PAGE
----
How things have changed, how they have remained the same: A retrospective view

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sanford larson photo
Sanford Larson used the same African expedition company and visited some of the same places in his 1979 voyage. (This image is from the Central African Republic.) At that time, I was in Rhodesia, working as a journalist to live through the transition to Zimbabwe.

As I approach senior citizen status (turning 65 in 14 months), I’m thankful for two qualities that have defined my life: A sense of adventure and a fascination with living history (journalism).

These interests took me half way around the world to Africa in the late 1970s. Later this year, I’ll return there, this time with my wife and our 19-year-old son. Travel conditions will of course be different. In 1977-80, communication back home would be by mail, and you might require two months for a return message. Now, we’ll turn on the wi-fi (free at most hotels and restaurants around the world) and catch up on business in real-time.

Journalism of course has evolved since the birth of this business in 1988. You may be reading this viewpoint in print format, but an increasing number of readers – and an increasing portion of our business – are online.

Recently, for example, we launched Indiana Construction News (Indianaconstructionnews.com). I’ve never been to the US state – we’ll visit Indianapolis the first time this summer when the Society for Marketing Professional Services (SMPS) holds its annual convention there. However, using data sources and journalistic skills, I’ve been able to crank out several credible stories a week for the embryonic site.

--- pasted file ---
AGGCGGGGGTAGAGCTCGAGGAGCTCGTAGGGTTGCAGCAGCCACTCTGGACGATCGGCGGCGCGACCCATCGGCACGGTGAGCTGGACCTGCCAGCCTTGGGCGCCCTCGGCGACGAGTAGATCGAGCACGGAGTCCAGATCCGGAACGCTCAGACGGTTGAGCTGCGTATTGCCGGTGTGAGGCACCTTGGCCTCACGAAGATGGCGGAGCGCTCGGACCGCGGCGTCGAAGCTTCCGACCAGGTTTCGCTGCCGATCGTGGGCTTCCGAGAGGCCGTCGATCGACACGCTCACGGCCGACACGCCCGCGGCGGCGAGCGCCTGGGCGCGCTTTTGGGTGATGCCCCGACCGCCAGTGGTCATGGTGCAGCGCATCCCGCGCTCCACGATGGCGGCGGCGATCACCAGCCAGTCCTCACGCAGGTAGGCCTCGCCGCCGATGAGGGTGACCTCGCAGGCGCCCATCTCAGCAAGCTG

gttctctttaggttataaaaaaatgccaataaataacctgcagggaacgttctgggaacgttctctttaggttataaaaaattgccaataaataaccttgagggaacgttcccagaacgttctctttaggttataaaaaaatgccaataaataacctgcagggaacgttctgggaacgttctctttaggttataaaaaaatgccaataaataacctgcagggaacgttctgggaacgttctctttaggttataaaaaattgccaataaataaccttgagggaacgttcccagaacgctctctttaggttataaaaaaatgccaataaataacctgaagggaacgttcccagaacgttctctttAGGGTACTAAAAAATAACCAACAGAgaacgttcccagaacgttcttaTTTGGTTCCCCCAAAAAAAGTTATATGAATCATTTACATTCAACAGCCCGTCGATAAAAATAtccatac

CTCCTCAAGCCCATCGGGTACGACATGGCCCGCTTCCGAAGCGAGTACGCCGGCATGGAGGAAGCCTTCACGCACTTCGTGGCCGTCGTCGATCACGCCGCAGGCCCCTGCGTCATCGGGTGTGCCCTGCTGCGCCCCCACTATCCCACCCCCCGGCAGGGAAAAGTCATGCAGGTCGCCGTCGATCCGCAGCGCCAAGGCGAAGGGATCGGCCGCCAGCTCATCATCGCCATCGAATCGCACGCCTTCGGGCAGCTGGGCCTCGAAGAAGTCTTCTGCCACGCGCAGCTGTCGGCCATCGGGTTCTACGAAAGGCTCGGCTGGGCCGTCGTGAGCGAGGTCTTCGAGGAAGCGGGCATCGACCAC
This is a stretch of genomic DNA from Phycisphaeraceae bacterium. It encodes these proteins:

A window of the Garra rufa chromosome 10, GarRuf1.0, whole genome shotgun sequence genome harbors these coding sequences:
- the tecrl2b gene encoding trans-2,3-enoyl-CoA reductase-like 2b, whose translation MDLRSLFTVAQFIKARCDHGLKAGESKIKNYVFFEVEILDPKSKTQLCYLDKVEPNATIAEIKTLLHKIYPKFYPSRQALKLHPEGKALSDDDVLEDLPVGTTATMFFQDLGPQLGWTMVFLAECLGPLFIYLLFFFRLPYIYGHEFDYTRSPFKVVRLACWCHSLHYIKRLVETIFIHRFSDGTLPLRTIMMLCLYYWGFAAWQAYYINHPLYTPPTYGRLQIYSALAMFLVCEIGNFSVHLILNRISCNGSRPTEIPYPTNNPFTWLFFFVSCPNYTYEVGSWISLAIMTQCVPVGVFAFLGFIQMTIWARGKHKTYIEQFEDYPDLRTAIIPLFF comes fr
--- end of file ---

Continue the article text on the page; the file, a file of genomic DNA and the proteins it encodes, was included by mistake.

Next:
Our advertising services, also, are increasingly online, with significant business in Florida, North Carolina and Chicago (Illinois). On the both the U.S. and Canadian sides, thousands of readers receive our weekly eletters, designed with locally relevant content.

I expect the day will come sometime within the next few years when the newsprint-format publications will be largely replaced by digital magazines and websites, with enhanced video and plenty of social media tie-ins. As it is, this digital-first strategy defines our approach to entering and adapting to new markets.

In some respects, these changes are difficult. Yet I also appreciate that some values have remained consistent.

Community participation, support, associations, and relationships are as important as they were in the 1980s or even the 1970s.

I’m looking forward to the transfer of this business to employees and key contractors (who may become employees in the process) in the next few years.

Retirement? There’s no reason to quit doing the work I love. Presumably however, there will be more time to explore distant locations and revisit memories.

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